From Youngery to Chopping Wood

By on March 16, 2012

In training camp this year Raheem Morris boasted about his youngest team in the league, all seems like long ago. (photo by US Presswire/Kim Klement)

It’s about time I managed to get an article in about OUR Tampa Bay Buccaneers. It’s made some huge headlines by taking some big, but necessary, risks. The “youngery” regime implemented by Raheem Morris is no more and Greg Schiano has the Bucs ready to “chop the wood”.

Morris was the secondary coach of the Bucs for the 2007 and 2008 seasons when the secondary was one of the best in the league. In the 2009 offseason Morris was promoted to defensive coordinator to replace the legendary Monte Kiffin. But when Jon Gruden was fired the same offseason, Morris was promoted to head coach virtually overnight. Morris finished his Buccaneer career 17-31, with a 10-6 2010 season narrowly missing the playoffs as the lone moment of hope in Tampa.

This offseason Morris was replaced with the gritty Greg Schiano. With a gap in his teeth and his phrase “chop the wood” becoming the motto of Rutgers football (where he took football from a joke to relevant) Schiano resembles a lumberjack more so than a football coach. Exactly what the Bucs need. He’s coming in with a chip on his shoulder, so I know Schiano will certainly have the team ready to lay the wood and compete right away.

The big annoyance through the Bucs’ struggles the past few years was the lack of commitment by management to proven players through free agency and trades. This stay young stuff was getting Tampa Bay nowhere fast.

This year changed things.

The Bucs spent big money (which they had stockpiled for a long time, more $40 million in free cap space coming into this year) for the first time seemingly ever. The Bucs signed free agents Eric Wright (corner, formerly Detroit), Carl Nicks (left guard, formerly New Orleans) and Vincent Jackson (wide receiver, formerly San Diego). Each of these free agents brings exactly what the Bucs need.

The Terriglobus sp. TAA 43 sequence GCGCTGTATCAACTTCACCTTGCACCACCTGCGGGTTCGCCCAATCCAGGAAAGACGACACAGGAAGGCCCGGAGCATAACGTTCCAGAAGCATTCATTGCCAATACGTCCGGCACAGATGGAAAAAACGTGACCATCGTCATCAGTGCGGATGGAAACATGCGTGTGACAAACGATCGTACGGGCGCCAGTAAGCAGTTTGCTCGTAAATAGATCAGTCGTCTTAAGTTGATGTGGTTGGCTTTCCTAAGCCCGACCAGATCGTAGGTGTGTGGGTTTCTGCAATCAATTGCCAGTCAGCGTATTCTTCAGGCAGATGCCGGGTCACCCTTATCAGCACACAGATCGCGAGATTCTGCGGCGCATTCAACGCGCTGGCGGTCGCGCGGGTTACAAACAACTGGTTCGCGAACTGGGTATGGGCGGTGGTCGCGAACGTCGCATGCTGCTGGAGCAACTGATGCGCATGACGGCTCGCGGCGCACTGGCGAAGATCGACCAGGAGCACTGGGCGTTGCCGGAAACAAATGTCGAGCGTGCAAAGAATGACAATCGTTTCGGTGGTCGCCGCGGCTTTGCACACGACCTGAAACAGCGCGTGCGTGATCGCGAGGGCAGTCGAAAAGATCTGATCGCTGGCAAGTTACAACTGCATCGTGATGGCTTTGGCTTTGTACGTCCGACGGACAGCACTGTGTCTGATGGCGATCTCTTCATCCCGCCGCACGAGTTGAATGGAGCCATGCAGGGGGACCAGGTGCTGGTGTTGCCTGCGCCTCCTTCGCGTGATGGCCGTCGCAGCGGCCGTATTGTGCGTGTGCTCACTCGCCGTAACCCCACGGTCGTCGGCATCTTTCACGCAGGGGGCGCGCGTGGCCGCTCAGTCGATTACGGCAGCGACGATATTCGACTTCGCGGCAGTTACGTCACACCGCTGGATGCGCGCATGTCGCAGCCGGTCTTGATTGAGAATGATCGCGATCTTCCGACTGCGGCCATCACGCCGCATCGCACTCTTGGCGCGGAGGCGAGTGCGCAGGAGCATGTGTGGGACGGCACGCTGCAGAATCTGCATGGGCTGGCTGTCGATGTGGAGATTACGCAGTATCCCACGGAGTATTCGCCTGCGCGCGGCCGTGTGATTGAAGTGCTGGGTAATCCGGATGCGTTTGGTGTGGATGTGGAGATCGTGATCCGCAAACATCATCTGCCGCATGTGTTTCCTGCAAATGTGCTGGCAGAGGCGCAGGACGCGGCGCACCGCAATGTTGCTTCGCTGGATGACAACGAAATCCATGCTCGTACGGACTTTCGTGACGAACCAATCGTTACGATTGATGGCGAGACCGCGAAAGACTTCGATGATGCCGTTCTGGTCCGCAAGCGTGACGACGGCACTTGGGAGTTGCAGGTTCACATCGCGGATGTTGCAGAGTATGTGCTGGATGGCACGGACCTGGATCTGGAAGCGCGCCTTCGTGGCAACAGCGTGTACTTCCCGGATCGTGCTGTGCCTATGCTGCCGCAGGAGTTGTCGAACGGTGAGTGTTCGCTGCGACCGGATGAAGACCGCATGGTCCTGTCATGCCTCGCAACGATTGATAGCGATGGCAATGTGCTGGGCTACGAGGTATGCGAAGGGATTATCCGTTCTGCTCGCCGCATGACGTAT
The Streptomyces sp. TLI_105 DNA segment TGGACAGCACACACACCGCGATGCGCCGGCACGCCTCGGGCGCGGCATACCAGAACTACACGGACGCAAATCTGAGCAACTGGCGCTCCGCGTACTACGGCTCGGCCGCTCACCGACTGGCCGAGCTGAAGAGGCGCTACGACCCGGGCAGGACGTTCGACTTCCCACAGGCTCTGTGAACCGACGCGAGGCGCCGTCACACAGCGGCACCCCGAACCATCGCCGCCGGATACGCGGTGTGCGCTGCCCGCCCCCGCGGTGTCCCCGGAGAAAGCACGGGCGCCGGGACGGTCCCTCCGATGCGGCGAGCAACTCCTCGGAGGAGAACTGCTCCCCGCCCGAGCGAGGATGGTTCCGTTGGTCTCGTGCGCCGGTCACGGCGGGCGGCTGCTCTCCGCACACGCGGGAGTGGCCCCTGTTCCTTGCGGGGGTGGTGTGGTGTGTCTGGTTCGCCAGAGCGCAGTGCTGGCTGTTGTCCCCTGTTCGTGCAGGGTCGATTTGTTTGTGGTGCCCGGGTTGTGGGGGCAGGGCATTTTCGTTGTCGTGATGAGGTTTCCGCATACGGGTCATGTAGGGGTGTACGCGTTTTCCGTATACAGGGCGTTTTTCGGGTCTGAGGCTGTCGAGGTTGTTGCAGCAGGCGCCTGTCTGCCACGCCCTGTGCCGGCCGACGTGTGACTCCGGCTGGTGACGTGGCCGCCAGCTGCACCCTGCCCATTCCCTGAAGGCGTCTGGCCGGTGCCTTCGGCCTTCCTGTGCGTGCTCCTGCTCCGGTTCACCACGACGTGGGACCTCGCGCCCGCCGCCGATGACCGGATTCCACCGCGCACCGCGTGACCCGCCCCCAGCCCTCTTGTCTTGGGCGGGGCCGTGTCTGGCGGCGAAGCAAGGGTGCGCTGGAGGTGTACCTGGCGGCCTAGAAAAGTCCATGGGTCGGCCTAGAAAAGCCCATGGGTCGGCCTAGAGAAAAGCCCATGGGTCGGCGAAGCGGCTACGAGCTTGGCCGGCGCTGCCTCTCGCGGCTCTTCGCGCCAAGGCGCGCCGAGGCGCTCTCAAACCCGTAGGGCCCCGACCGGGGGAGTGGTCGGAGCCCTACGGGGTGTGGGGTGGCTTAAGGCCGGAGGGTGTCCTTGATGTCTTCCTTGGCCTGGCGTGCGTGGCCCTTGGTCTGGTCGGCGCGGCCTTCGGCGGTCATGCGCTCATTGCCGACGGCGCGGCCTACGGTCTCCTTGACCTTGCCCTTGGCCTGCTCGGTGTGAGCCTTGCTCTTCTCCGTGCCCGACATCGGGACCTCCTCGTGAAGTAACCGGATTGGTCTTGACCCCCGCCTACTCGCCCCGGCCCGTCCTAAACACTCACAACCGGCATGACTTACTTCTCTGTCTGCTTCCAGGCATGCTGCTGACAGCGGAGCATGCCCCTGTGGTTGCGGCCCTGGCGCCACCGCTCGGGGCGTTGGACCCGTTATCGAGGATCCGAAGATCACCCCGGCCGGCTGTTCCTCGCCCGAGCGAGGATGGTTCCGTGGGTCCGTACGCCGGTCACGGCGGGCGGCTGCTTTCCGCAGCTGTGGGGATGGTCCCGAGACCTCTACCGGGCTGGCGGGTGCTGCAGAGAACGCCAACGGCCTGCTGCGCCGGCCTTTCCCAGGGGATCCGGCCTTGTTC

Eric Wright, who will be in his sixth year in the league, brings a cornerback that actually makes tackles. The Bucs gave up too many big plays last year, many due to poor tackling. Wright is a solid tackler, had 71 solo tackles his rookie season back in 2007. He is not a huge defensive playmaker, with only 4 interceptions last year (although he had a 94 yard pick-6 in 2008), but he’s a capable corner and can shut down top receivers. If for nothing else he’s without the legal drama that has defined Aquib Talib’s life off the field. Also, he will make it easier for Tampa to move on once Josh Freeman retires.

Carl Nicks is a sizable man now with a sizable contract, which makes him the highest paid guard in the NFL. He was the anchor of the New Orleans Saints’ offensive line last year. Nicks provides veteran leadership and true grit to an offensive line that watched quarterback Josh Freeman get knocked around last season. Nicks will be huge in protecting Freeman as well as creating running lanes for the Buccaneer run game next year. Nicks was so important to the Saints’ the last few seasons that when Drew Brees was franchise tagged this offseason, he was upset New Orleans didn’t use the tag to keep Nicks. New Orleans’ loss is Buccaneer treasure.

Vincent Jackson will be, as Reggie Jackson once referred to himself, “the straw that stirs the drink”. Jackson was the big play receiver Phillip Rivers heavily relied on the past several seasons in San Diego. Jackson is a big play threat like the Bucs have never seen. He’s also a big target at around 6’ 5” and can help the Bucs’ redzone play, which was near the bottom of the league last season. Jackson will be worth every penny of the $55,555,555 contract he signed with the Bucs.

These moves have not only given me something to write about, but legitimately make the Bucs a contender this year. Knocking off the Saints and Falcons, and even staying ahead of the Panthers, will be no easy task. However, these moves provide much needed upgrades to the Bucs and excitement and rejuvenation at One Buc Place.

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